Ontario Construction News staff writer
The Progressive Contractors Association of Canada (PCA) whose members build major infrastructure and capital projects across Canada, is offering to work with our federal and provincial governments to help Ukrainian refugees make Canada their home.
“We stand with others around the world in condemning Russia’s vicious and unprovoked attack on the people of Ukraine,” PCA president Paul de Jong said in a statement, adding that many members companies employ many workers of Ukrainian heritage.
“We are painfully aware that Ukrainians are being displaced by the current conflict, and pledge to make jobs available for those who would like to join PCA members in building Canada and rebuilding their lives.”
PCA applauds the federal government’s announcement that Ukrainian refugee applications will be fast-tracked and calls on the provinces to take all available measures to facilitate their entry, settlement and employment as quickly as possible.
“A meaningful, productive and well-paying career is essential to making a successful transition to a new country,” de Jong said. “We want Ukrainians to know that we support them; we admire their courage and resilience and welcome their skills. We believe the construction industry has a great deal to offer now, and in the future.”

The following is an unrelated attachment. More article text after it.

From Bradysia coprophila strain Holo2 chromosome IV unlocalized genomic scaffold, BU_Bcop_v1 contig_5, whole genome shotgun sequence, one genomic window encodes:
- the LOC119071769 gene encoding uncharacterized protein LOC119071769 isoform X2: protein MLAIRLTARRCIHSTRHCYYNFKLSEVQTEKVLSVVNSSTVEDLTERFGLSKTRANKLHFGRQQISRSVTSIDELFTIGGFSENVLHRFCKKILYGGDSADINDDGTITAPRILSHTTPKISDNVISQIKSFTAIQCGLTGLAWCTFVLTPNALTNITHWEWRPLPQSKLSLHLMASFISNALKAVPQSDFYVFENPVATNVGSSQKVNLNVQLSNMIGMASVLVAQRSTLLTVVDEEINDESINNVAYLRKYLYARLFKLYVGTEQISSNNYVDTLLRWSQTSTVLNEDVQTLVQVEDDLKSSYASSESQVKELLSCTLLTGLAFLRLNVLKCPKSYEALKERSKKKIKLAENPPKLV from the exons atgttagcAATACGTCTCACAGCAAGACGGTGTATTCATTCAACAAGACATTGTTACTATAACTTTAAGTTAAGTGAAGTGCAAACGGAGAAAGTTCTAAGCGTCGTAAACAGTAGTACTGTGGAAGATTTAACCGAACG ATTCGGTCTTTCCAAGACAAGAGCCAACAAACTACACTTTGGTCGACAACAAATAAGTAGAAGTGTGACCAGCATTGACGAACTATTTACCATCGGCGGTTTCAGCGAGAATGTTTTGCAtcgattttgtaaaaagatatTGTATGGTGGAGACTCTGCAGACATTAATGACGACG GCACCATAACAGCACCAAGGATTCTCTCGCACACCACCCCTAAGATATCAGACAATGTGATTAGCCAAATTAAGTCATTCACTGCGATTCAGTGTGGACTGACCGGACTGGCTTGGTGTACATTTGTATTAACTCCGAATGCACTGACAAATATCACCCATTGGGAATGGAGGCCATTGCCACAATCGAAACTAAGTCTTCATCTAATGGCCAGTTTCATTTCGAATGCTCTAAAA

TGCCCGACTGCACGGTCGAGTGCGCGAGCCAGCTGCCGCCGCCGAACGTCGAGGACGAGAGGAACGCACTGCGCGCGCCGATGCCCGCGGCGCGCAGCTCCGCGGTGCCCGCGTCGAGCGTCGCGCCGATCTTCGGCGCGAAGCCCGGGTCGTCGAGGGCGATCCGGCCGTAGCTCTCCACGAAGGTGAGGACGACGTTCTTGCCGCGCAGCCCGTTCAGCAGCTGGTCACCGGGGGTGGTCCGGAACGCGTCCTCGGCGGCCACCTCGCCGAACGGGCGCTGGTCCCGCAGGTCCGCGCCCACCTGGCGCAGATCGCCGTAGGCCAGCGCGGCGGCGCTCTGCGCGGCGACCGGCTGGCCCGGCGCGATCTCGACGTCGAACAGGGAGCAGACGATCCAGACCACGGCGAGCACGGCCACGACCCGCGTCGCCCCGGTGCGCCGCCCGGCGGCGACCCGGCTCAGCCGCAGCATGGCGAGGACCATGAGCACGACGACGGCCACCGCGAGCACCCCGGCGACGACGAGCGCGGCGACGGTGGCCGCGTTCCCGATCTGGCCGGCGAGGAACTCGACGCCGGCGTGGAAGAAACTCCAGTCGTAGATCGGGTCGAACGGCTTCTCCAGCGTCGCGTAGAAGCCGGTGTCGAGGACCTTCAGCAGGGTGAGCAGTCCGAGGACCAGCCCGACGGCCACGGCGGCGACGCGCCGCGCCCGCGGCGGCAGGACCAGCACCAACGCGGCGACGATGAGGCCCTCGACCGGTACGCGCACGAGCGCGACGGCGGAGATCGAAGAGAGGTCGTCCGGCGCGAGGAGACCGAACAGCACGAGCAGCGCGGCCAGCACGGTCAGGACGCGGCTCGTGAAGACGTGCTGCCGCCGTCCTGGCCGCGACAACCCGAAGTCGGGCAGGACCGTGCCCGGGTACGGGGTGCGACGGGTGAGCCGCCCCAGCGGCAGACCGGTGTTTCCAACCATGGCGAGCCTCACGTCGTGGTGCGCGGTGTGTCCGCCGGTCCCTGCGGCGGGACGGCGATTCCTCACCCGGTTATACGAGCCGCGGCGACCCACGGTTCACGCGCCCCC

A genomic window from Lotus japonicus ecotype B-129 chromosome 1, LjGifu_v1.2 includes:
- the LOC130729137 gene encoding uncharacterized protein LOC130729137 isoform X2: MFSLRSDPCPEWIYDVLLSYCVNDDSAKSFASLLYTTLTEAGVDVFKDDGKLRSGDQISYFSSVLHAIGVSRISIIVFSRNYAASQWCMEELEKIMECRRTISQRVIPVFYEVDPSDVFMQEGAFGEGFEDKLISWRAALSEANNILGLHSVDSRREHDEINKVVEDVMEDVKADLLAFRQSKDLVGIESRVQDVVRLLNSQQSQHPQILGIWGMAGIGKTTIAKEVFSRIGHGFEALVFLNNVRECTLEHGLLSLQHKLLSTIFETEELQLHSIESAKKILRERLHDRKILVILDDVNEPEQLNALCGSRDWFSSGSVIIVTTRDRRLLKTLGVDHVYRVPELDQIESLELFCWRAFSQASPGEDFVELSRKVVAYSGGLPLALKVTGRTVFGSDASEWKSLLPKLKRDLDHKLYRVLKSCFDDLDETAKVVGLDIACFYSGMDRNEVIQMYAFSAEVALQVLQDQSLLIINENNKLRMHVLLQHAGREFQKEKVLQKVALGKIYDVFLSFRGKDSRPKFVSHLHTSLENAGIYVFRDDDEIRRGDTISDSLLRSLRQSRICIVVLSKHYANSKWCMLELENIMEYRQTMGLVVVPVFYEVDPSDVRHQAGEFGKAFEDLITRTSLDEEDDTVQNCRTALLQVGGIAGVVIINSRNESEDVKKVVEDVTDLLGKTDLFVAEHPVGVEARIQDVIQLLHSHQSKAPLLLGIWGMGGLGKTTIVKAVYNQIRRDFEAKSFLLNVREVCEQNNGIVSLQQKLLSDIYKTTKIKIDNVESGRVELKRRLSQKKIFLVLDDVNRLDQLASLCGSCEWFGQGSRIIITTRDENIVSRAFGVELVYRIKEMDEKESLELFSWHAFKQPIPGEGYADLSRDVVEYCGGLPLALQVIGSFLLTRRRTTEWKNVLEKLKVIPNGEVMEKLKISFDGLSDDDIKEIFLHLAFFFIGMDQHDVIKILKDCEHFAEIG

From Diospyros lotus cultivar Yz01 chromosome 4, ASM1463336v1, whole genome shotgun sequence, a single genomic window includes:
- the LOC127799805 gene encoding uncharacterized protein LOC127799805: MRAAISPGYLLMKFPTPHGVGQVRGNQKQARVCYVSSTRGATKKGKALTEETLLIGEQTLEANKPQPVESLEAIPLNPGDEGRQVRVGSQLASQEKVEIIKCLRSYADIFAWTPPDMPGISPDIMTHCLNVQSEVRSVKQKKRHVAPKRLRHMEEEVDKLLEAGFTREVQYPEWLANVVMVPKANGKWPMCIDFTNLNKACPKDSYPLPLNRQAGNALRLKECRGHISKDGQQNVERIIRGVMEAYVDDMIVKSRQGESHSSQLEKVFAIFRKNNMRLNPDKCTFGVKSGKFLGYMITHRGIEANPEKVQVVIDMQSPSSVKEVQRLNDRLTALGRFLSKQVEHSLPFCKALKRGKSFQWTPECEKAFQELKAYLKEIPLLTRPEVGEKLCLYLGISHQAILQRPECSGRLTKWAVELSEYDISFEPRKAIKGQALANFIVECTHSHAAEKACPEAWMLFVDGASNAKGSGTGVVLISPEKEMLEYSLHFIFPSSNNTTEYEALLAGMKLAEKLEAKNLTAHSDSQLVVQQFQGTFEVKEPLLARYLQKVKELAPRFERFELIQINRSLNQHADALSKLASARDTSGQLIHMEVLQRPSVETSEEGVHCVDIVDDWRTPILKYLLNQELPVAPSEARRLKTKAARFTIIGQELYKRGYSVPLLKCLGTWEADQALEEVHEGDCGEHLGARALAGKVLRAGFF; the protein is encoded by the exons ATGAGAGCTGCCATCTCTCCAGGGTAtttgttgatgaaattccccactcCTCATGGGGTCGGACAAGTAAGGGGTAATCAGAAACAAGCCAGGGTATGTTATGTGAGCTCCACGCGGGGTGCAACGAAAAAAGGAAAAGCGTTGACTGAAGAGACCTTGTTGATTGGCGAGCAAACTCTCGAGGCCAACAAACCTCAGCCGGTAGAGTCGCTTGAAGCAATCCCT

Nearly 4,000 Ukrainians have been approved to immigrate to Canada since conflict with Russia began, Canada’s immigration minister said Monday.
The Canadian government prioritized existing immigration applications from Ukraine since thousands of people began to flee Russian aggression in the region.
“We expected upon reports of a potential further invasion into Ukraine that we would see displacement of Ukrainians. That’s why we started preparing more than a month ago to ensure we had the ability to respond to a potential influx of people seeking to come to Canada,” Immigration Minister Sean Fraser said at a briefing last week.
PCA member companies are responsible for 40 percent of energy and natural resource construction projects in British Columbia and Alberta and employ more than 25,000 skilled construction workers across Canada.